A couple of weeks ago, we had the pleasure of traveling to Chestertown for a live broadcast of our show from historic Sumner Hall, a building that was for many generations central to the lives of African Americans on the Eastern Shore. One of our guests that afternoon was a community activist and former member of the Kent County Historical Society, Airlee Ringgold Johnson. She told us a little about Legacy Day, an annual celebration of African American history on the Eastern Shore that takes place in Chestertown on Saturday. This is the fifth Legacy Day celebration in Chestertown. Every year, there’s a different theme. This year, Legacy Day will examine the desegregation of Chestertown public schools. She joins us today from Washington College in Chestertown.Bill Leary joins us as well. He is a historian who offered the first course in African American history at the University of Virginia in the late 1960s. He also worked at the National Archives and on the staff of the National Security Council. He’s also on the line from Washington College.And with Tom in Studio A, Vanessa Issacs Ringgold. A native of Chestertown, she currently lives in Owings Mills. She was among a group of five students who integrated Chestertown High School in the 1960s. ------In Tom's conversation with Lt. Governor Boyd Rutherford on Tuesday's Midday, the Lt. Governor mentioned two public officials: Baltimore City Health Commissioner, Dr. Leana Wen and Baltimore City Councilman Ryan Dorsey. Following the interview, both Dr. Wen and Mr. Dorsey contacted Tom to take issue with the Lt. Governor’s assertions on two issues.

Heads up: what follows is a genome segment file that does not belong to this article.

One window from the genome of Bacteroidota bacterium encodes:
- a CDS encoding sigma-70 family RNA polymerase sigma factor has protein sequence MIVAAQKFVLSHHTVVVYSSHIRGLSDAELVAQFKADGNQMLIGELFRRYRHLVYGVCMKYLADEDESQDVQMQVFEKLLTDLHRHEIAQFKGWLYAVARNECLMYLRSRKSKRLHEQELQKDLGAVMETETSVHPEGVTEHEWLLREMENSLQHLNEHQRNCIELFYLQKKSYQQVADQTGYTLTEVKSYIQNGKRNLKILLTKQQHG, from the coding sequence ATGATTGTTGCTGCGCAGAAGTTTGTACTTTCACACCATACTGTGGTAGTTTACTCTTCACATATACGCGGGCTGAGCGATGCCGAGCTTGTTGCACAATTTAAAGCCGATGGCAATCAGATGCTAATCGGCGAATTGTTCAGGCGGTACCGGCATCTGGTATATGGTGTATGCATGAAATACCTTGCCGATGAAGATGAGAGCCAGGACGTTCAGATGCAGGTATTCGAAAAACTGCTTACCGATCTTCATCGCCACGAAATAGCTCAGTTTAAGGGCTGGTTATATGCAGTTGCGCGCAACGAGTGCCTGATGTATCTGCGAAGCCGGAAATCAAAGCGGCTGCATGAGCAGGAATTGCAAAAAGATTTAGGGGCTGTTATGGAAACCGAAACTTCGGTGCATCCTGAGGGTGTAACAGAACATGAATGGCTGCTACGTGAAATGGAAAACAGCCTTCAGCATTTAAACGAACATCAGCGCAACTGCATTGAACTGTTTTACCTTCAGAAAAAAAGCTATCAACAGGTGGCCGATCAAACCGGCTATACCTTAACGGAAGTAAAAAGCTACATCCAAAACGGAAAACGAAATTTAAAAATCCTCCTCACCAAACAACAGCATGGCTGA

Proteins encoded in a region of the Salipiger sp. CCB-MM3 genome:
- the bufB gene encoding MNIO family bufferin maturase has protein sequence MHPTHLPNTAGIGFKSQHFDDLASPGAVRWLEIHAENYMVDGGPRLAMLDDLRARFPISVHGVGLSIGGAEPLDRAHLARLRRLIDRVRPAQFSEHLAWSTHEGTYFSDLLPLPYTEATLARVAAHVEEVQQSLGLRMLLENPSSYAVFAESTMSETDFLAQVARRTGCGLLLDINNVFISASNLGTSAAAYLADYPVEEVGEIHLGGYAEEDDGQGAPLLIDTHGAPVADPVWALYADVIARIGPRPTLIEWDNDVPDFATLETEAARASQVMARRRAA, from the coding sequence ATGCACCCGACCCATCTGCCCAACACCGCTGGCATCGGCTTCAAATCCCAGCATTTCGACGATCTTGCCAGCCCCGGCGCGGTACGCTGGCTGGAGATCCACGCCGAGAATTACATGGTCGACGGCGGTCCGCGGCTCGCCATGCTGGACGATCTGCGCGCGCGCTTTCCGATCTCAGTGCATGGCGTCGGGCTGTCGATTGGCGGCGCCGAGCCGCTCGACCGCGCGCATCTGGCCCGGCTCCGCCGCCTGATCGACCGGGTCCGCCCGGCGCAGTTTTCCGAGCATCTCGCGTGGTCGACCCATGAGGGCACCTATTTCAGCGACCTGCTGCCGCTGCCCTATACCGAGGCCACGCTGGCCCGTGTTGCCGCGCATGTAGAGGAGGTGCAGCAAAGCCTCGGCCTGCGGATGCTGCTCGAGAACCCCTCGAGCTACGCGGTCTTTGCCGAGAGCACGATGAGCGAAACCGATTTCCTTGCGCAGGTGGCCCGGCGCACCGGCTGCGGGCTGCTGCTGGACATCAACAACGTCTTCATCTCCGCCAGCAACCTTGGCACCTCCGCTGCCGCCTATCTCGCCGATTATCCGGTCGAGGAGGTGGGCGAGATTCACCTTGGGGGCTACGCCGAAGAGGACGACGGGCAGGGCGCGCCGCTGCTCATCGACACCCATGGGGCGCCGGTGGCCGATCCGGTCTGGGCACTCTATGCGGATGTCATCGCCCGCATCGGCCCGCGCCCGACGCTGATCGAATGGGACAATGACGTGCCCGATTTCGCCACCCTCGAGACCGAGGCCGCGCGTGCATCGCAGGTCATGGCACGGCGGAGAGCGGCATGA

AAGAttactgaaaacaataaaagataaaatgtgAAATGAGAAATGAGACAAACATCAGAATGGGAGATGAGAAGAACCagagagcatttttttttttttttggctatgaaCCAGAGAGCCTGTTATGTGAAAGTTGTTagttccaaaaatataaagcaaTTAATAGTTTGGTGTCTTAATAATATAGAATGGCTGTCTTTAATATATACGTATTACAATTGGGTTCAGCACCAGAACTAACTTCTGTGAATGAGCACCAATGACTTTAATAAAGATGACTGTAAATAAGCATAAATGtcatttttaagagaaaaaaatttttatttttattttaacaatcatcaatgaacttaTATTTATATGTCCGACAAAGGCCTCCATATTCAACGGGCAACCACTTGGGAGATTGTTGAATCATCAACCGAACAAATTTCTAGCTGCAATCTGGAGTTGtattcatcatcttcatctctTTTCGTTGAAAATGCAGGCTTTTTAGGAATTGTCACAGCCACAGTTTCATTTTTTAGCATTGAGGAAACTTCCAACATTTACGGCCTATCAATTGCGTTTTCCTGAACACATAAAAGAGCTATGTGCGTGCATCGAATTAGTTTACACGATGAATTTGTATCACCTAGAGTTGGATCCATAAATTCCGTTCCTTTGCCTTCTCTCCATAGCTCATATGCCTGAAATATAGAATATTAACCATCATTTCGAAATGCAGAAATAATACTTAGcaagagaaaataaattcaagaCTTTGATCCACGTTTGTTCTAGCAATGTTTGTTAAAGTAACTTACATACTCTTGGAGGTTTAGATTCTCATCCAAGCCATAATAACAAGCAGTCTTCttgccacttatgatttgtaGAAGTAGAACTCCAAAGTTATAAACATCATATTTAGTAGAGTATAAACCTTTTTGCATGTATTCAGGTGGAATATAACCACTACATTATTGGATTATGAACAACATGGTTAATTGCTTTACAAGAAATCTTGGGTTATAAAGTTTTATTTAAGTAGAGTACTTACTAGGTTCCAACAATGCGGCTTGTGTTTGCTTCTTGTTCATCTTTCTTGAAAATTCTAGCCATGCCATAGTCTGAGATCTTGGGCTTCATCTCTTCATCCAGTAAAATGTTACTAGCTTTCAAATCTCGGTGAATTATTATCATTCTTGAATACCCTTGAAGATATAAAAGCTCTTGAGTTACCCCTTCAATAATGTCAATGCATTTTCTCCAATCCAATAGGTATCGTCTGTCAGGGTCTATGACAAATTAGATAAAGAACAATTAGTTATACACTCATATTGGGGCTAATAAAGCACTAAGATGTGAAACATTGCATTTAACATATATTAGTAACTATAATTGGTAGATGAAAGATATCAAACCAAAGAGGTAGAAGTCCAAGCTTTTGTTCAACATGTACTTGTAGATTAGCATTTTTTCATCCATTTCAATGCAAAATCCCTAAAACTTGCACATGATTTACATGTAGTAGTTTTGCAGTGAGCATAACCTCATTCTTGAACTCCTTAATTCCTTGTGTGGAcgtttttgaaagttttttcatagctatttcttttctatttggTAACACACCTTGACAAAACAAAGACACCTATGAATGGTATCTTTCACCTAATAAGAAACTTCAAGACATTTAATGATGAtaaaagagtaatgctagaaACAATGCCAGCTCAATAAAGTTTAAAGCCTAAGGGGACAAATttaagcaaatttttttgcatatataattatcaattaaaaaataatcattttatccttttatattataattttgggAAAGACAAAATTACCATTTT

Celebrating Legacy Day in Kent County; Responses to Lt. Governor Rutherford's Midday Comments
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